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West Coast Poems :-)

Posted by prairiemoon2 zone 6/MA (My Page) on
Thu, Nov 20, 08 at 14:37

I realized as I was signing off the main thread, that most of us are on the same 'weather page' therefore the November poem just couldn't hit home for Kathy and Denise. So I went looking for a poem about California in November. Well, I didn't find one, but I did find some really neat California poems. I am still looking for a fall poem for the West Coast, so if anyone knows of one... :-)

This Poet was born in New York, spent his childhood in France and his adult life he spent in San Francisco where they have named a street after him. I tried to leave the formatting as it was but GW was having none of it, so I changed it. :-)

The Changing Light
by Lawrence Ferlinghetti

The changing light at San Francisco
is none of your East Coast light
none of your pearly light of Paris
The light of San Francisco is a sea light
an island light
And the light of fog blanketing the hills
drifting in at night
through the Golden Gate to lie on the city at dawn
And then the halcyon late mornings
after the fog burns off
and the sun paints white houses with the sea light of Greece
with sharp clean shadows
making the town look like it had just been painted

But the wind comes up at four o'clock sweeping the hills
And then the veil of light of early evening
And then another scrim
when the new night fog
floats in
And in that vale of light
the city drifts
anchorless upon the ocean

~~~~~~~~~~~~~~~~~~~~~~~~~~~~~~~~~~~~~~~~~~~~~~~~~~~~~~~~

David St John was born in Fresno and I'm guessing had some fond memories of a garden and a grandmother?


Iris
by David St. John

Vivian St. John (1981-1974)

There is a train inside this iris:

You think I'm crazy, & like to say boyish
& outrageous things. No, there is

A train inside this iris.

It's a child's finger bearded in black banners.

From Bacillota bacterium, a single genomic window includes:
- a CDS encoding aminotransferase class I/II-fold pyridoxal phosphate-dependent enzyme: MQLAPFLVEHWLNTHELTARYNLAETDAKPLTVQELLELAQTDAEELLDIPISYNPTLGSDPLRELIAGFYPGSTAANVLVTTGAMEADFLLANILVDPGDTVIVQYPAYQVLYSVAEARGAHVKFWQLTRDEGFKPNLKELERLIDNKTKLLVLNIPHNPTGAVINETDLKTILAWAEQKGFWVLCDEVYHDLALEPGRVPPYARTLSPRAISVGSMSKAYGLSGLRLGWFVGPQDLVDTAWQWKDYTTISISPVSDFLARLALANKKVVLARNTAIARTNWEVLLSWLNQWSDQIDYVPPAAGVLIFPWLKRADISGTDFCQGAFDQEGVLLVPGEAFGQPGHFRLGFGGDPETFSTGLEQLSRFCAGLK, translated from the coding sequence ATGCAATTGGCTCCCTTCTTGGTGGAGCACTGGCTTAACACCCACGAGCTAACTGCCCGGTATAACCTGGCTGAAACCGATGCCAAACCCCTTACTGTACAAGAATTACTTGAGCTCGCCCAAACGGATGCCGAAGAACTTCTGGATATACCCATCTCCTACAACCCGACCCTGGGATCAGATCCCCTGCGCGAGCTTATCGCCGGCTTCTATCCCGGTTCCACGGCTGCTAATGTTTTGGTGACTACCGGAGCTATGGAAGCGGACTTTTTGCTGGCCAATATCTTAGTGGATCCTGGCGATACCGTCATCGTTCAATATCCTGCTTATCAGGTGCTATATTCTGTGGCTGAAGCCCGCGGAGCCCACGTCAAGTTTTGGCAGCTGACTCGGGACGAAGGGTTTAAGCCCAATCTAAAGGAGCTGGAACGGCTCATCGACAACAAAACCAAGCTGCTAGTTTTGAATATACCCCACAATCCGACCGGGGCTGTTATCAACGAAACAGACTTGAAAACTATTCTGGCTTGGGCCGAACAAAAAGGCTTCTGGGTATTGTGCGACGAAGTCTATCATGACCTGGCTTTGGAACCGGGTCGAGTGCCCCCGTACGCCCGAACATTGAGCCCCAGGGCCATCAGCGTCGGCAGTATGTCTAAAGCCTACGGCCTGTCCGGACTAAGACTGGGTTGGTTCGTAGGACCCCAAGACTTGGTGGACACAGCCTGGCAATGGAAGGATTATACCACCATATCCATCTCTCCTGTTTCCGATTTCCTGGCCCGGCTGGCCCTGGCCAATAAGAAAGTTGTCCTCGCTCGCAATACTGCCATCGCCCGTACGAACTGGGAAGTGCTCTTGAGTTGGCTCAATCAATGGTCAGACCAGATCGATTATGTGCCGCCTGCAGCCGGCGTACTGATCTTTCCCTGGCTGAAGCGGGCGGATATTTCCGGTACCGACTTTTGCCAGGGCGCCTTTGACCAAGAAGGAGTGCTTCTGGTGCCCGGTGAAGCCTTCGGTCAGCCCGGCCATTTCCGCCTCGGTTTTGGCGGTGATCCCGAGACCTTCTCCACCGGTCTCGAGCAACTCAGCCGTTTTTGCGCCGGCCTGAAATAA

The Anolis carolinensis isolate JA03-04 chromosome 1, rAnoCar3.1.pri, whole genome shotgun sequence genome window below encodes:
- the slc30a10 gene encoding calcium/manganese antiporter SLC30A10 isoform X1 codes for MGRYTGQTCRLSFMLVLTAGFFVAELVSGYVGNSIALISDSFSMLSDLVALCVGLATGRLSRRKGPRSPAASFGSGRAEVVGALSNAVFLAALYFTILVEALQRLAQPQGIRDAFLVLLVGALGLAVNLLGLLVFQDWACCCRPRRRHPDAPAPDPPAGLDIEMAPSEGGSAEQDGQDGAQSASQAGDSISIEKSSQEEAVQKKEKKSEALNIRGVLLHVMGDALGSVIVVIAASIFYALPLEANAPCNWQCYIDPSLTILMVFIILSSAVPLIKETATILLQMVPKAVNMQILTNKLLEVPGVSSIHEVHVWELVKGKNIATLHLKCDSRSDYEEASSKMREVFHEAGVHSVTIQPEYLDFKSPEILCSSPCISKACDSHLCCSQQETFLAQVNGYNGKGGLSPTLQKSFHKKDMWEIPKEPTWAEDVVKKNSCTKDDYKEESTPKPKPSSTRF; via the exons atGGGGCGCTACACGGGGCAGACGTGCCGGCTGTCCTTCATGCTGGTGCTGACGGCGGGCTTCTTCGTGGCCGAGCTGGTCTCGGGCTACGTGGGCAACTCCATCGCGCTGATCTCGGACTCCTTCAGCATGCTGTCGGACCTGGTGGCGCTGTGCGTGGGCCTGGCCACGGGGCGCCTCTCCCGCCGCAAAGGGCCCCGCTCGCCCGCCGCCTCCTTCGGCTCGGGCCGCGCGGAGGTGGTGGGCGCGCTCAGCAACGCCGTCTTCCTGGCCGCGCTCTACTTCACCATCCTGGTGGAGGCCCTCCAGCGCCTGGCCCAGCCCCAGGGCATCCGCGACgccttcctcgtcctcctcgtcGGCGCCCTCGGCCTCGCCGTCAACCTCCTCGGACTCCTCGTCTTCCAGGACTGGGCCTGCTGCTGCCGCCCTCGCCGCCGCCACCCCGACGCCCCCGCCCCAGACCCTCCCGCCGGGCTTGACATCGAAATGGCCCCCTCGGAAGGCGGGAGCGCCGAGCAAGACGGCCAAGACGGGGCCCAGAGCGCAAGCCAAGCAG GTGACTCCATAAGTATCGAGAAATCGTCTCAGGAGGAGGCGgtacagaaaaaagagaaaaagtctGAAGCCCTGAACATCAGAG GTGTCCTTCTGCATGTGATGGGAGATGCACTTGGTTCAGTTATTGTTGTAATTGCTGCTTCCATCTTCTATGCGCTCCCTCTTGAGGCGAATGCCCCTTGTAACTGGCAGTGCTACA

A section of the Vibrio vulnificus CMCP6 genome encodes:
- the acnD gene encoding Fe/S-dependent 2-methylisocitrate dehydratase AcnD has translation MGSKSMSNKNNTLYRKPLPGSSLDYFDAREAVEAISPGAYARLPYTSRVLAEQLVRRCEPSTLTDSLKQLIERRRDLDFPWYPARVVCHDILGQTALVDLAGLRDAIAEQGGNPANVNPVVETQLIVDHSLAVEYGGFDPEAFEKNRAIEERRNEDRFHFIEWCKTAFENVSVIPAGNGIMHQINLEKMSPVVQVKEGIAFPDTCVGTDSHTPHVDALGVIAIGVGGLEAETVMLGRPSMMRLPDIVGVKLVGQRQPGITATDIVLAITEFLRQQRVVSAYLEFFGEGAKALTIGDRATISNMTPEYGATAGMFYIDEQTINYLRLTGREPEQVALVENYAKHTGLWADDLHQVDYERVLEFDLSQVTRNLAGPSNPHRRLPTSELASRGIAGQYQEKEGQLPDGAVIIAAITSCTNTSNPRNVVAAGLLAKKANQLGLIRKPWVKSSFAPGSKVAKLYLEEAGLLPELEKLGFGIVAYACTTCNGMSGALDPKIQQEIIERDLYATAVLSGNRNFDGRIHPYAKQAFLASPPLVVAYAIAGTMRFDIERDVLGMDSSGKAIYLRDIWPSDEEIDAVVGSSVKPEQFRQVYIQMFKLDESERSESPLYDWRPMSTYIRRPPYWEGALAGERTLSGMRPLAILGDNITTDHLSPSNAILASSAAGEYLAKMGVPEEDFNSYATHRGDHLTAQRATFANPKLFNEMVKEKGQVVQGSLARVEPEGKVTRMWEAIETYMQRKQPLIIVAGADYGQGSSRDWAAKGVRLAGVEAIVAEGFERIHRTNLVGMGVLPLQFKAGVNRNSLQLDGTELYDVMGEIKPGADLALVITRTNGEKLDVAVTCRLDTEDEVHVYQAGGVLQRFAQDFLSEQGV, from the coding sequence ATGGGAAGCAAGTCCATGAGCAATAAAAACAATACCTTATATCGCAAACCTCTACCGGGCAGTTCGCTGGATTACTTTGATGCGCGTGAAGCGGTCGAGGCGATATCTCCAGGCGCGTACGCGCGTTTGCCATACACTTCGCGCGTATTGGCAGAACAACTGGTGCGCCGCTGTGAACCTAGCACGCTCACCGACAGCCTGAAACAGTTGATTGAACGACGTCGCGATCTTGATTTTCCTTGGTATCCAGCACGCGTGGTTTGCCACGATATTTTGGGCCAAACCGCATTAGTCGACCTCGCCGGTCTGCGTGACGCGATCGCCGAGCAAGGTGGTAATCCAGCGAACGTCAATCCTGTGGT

A single window like a child's nail,

A darkened porthole lit by the white, angular face

Of an old woman, or perhaps the boy beside her in the stuffy,
Hot compartment. Her hair is silver, & sweeps

Back off her forehead, onto her cold and bruised shoulders.

The prairies fail along Chicago. Past the five
Lakes. Into the black woods of her New York; & as I bend

Close above the iris, I see the train

Drive deep into the damp heart of its stem, & the gravel
Of the garden path

Cracks under my feet as I walk this long corridor

Of elms, arched
Like the ceiling of a French railway pier where a boy

With pale curls holding

A fresh iris is waving goodbye to a grandmother, gazing
A long time

Into the flower, as if he were looking some great

Distance, or down an empty garden path & he believes a man
Is walking toward him, working

Dull shears in one hand; & now believe me: The train

Is gone. The old woman is dead, & the boy. The iris curls,
On its stalk, in the shade

Of those elms: Where something like the icy & bitter fragrance

In the wake of a woman who's just swept past you on her way
Home

& you remain.


Follow-Up Postings:

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RE: West Coast Poems :-)

Lovely PM, thanks for thinking of us out here in the wild west !

Kathy in Napa


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RE: Re:West Coast Poems :-)

And the ultimate West Coast Poem...

"Hotel California"

On a dark desert highway, cool wind in my hair
Warm smell of colitas, rising up through the air
Up ahead in the distance, I saw shimmering light
My head grew heavy and my sight grew dim
I had to stop for the night
There she stood in the doorway;
I heard the mission bell
And I was thinking to myself,
'This could be Heaven or this could be Hell'
Then she lit up a candle and she showed me the way
There were voices down the corridor,
I thought I heard them say...

Welcome to the Hotel California
Such a lovely place (Such a lovely place)
Such a lovely face
Plenty of room at the Hotel California
Any time of year (Any time of year)
You can find it here

Her mind is Tiffany-twisted, she got the Mercedes bends
She got a lot of pretty, pretty boys she calls friends
How they dance in the courtyard, sweet summer sweat.
Some dance to remember, some dance to forget

So I called up the Captain,